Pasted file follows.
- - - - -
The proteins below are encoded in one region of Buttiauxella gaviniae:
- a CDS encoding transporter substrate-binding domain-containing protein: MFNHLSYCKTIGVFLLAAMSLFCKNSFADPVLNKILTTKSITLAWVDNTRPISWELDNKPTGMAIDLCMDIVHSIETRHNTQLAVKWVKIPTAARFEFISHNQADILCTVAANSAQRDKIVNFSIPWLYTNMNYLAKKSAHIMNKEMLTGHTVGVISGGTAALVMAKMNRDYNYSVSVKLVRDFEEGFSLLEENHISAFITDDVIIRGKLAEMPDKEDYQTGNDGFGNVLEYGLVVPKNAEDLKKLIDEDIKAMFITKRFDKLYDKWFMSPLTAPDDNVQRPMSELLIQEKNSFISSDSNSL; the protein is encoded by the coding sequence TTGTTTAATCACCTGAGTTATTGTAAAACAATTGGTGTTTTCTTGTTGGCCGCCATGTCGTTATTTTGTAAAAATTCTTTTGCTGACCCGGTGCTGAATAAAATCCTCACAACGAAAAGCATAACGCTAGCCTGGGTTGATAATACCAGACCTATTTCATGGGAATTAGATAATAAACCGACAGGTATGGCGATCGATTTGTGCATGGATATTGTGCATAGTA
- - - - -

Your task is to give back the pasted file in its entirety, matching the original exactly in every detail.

The proteins below are encoded in one region of Buttiauxella gaviniae:
- a CDS encoding transporter substrate-binding domain-containing protein: MFNHLSYCKTIGVFLLAAMSLFCKNSFADPVLNKILTTKSITLAWVDNTRPISWELDNKPTGMAIDLCMDIVHSIETRHNTQLAVKWVKIPTAARFEFISHNQADILCTVAANSAQRDKIVNFSIPWLYTNMNYLAKKSAHIMNKEMLTGHTVGVISGGTAALVMAKMNRDYNYSVSVKLVRDFEEGFSLLEENHISAFITDDVIIRGKLAEMPDKEDYQTGNDGFGNVLEYGLVVPKNAEDLKKLIDEDIKAMFITKRFDKLYDKWFMSPLTAPDDNVQRPMSELLIQEKNSFISSDSNSL; the protein is encoded by the coding sequence TTGTTTAATCACCTGAGTTATTGTAAAACAATTGGTGTTTTCTTGTTGGCCGCCATGTCGTTATTTTGTAAAAATTCTTTTGCTGACCCGGTGCTGAATAAAATCCTCACAACGAAAAGCATAACGCTAGCCTGGGTTGATAATACCAGACCTATTTCATGGGAATTAGATAATAAACCGACAGGTATGGCGATCGATTTGTGCATGGATATTGTGCATAGTA